On February 22, 2018, we hosted a Facebook Live broadcast with Founding Partner Robert Chisholm, CCK attorney Jenna Zelmer, and CCK claims agent and accredited practitioner Kerry Baker to discuss the legislative proposals inside the 2019 VA Budget.
We covered some of the proposals for the Veterans Benefits Administration (VBA) and the Veterans Health Administration (VHA).
What Changes Is the VA Budget Proposing for the VBA?
We covered four key policy proposals for the VBA and discussed how each proposal could impact veterans.
- Compensation and Pension Examinations. Currently, there is a very low threshold for veterans to qualify for a Compensation and Pension Exam (C&P) and most veterans will receive an exam when they submit an application for benefits. The VA proposes to raise the threshold to obtain exams for veterans, making it more difficult for veterans to get exams when they initially file a claim. Under the proposal, veterans would need to have “objective evidence” of an in-service injury or event in order to get a VA exam. However, a lot of veterans do not have objective evidence of their in-service injury. Specifically, veterans who are victims of military sexual trauma (MST) may not have reported the event in service, leaving them without objective evidence. This proposal could also impact combat veterans who were not able to report their injuries due to the nature of their service.
- Redefining Herbicide Agents. Currently, the VA concedes that all veterans who served “boots on the ground” in Vietnam were exposed to toxic herbicides such as Agent Orange, along with those who served in the inland waterways of Vietnam. Additionally, the VA will concede herbicide exposure if a veteran has objective evidence of exposure in another location. The VA’s proposal would limit the definition of “herbicide agent” for veterans seeking disability compensation. The current definition includes all primary chemical agents used in Vietnam, specifically 2,4-D; 2,4 ,5-T and its contaminant TCDD, as well as picloram and cacodylic acid. These chemicals made up Agent Orange, Blue, White, Purple, Pink, and Green, all of which were used in Vietnam. The VA’s proposal would limit the definition of herbicide agent to only TCDD and would exclude claims for herbicide exposure on bases outside of Vietnam. This proposal would severely limit veterans in their claims for herbicide exposure in other locations such as Thailand.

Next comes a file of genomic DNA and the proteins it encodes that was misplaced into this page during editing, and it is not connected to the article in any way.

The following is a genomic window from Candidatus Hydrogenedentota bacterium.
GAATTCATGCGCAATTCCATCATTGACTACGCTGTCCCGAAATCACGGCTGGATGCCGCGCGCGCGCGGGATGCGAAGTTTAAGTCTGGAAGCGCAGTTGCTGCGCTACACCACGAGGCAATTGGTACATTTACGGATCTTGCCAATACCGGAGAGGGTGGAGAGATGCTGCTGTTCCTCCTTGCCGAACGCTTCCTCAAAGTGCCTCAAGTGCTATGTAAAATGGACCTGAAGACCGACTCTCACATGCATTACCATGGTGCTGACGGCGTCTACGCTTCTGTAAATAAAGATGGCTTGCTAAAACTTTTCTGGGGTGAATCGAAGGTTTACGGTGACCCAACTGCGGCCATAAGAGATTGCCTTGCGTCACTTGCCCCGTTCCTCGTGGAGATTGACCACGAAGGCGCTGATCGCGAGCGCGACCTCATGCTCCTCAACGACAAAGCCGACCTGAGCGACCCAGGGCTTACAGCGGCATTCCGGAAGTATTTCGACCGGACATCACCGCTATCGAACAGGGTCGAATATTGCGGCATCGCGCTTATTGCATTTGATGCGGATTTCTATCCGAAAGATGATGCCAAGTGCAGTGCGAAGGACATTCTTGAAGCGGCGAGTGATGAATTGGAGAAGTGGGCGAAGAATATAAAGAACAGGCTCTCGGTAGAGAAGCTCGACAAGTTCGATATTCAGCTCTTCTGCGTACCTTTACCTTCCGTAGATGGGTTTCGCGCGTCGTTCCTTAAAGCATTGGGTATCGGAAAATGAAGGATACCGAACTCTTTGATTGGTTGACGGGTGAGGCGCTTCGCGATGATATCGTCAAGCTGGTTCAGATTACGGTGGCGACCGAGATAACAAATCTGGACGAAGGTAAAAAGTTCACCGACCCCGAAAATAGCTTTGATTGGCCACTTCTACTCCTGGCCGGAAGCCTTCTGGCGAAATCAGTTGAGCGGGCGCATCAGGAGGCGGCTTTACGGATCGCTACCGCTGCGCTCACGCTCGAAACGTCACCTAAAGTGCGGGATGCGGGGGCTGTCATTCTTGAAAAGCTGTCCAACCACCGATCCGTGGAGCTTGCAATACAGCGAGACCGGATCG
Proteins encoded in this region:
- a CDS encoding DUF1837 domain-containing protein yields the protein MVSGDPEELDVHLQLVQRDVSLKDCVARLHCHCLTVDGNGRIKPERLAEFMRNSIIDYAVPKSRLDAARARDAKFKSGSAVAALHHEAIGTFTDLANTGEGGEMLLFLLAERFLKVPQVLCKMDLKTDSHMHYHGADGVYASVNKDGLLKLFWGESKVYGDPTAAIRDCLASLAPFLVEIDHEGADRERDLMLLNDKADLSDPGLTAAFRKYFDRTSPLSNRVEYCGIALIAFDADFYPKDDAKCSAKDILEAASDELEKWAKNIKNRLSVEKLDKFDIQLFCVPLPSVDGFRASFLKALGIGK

- Decisions from the Board of Veterans’ Appeals. A veteran can appeal their case to the Board of Veterans’ Appeals after they file a VA Form 9. Currently, the Board has requirements for what they must include in their reasons and bases when they deny a claim. If these reasons and bases are insufficient, veterans can appeal their case to the Court of Appeals for Veterans Claims. The VA’s proposal will narrow these requirements, possibly resulting in shorter explanations of denials. This could also make it more difficult for veterans to figure out if they can appeal their decision to the Court.
- Accredited Claims Agents. The VA currently allows individuals who are not attorneys to become accredited as VA Claims Agents. Claims Agents can represent and advocate for veterans without having to be an attorney. The VA proposes to eliminate accredited claims agents, restricting veterans’ choices for representation. Our panel of experts does not think veterans should be limited in their options for representation. VA does not provide an explanation for this proposal, but we believe this would adversely affect veterans who are seeking legal help.
What Changes Is the VA Budget Proposing for the VHA?
We covered some interesting policy proposals for the VHA and discussed the potential advantages of each.
- Medical Foster Homes. Medical Foster Homes provide care in a private home as a lower cost alternative to otherwise needed nursing home care. Currently, all veterans in Medical Foster Homes must pay for the care they receive. However, the new proposal would allow VA to pay for veteran’s care such as room, board, and caregiver services in VA-approved Medical Foster Homes.
- Treatment for Military Sexual Trauma. The VA has specific treatment programs for victims of Military Sexual Trauma (MST) but they are currently limited to “psychological trauma.” The VA’s proposal changes “psychological trauma” to “any condition” which would open up care for not only psychological conditions due to MST, but also to physical injuries that resulted from the assault.
- Telehealth Access. This proposal would increase veterans’ access to telemedicine regardless of the location of the patient or the provider. The VA proposals provides that neither the health professional nor the patient need to be at a VA site in order to access telemedicine services.
What Is the Bottom-Line?
The proposals we covered are just proposals at this time, not laws, meaning they will not impact veterans right now. Although some of the VHA proposals could benefit veterans who receive VA healthcare, we believe that the proposals we discussed for VBA will negatively impact veterans in their claims for benefits.
Click here if you would like to read all of the proposed legislation in the 2019 budget.